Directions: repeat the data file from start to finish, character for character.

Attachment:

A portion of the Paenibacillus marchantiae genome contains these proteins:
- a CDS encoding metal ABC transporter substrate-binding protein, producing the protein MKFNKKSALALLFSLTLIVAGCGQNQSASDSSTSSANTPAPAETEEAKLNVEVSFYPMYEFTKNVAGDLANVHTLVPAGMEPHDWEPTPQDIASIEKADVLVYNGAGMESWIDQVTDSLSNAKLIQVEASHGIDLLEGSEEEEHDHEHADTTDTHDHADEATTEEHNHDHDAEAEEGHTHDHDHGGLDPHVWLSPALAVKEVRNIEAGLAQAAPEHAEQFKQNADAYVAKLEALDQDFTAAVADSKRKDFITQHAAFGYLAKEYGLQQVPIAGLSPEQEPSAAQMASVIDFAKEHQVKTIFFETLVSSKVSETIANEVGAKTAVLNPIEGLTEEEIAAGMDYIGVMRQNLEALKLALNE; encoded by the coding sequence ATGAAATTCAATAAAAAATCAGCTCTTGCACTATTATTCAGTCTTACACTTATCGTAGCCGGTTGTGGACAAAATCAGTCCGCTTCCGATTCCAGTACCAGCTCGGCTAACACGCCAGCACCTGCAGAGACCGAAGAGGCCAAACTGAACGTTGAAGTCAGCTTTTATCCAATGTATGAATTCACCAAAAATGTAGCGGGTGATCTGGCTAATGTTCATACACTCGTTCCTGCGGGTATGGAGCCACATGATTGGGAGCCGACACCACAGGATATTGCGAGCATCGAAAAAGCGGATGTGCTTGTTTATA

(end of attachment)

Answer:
A portion of the Paenibacillus marchantiae genome contains these proteins:
- a CDS encoding metal ABC transporter substrate-binding protein, producing the protein MKFNKKSALALLFSLTLIVAGCGQNQSASDSSTSSANTPAPAETEEAKLNVEVSFYPMYEFTKNVAGDLANVHTLVPAGMEPHDWEPTPQDIASIEKADVLVYNGAGMESWIDQVTDSLSNAKLIQVEASHGIDLLEGSEEEEHDHEHADTTDTHDHADEATTEEHNHDHDAEAEEGHTHDHDHGGLDPHVWLSPALAVKEVRNIEAGLAQAAPEHAEQFKQNADAYVAKLEALDQDFTAAVADSKRKDFITQHAAFGYLAKEYGLQQVPIAGLSPEQEPSAAQMASVIDFAKEHQVKTIFFETLVSSKVSETIANEVGAKTAVLNPIEGLTEEEIAAGMDYIGVMRQNLEALKLALNE; encoded by the coding sequence ATGAAATTCAATAAAAAATCAGCTCTTGCACTATTATTCAGTCTTACACTTATCGTAGCCGGTTGTGGACAAAATCAGTCCGCTTCCGATTCCAGTACCAGCTCGGCTAACACGCCAGCACCTGCAGAGACCGAAGAGGCCAAACTGAACGTTGAAGTCAGCTTTTATCCAATGTATGAATTCACCAAAAATGTAGCGGGTGATCTGGCTAATGTTCATACACTCGTTCCTGCGGGTATGGAGCCACATGATTGGGAGCCGACACCACAGGATATTGCGAGCATCGAAAAAGCGGATGTGCTTGTTTATA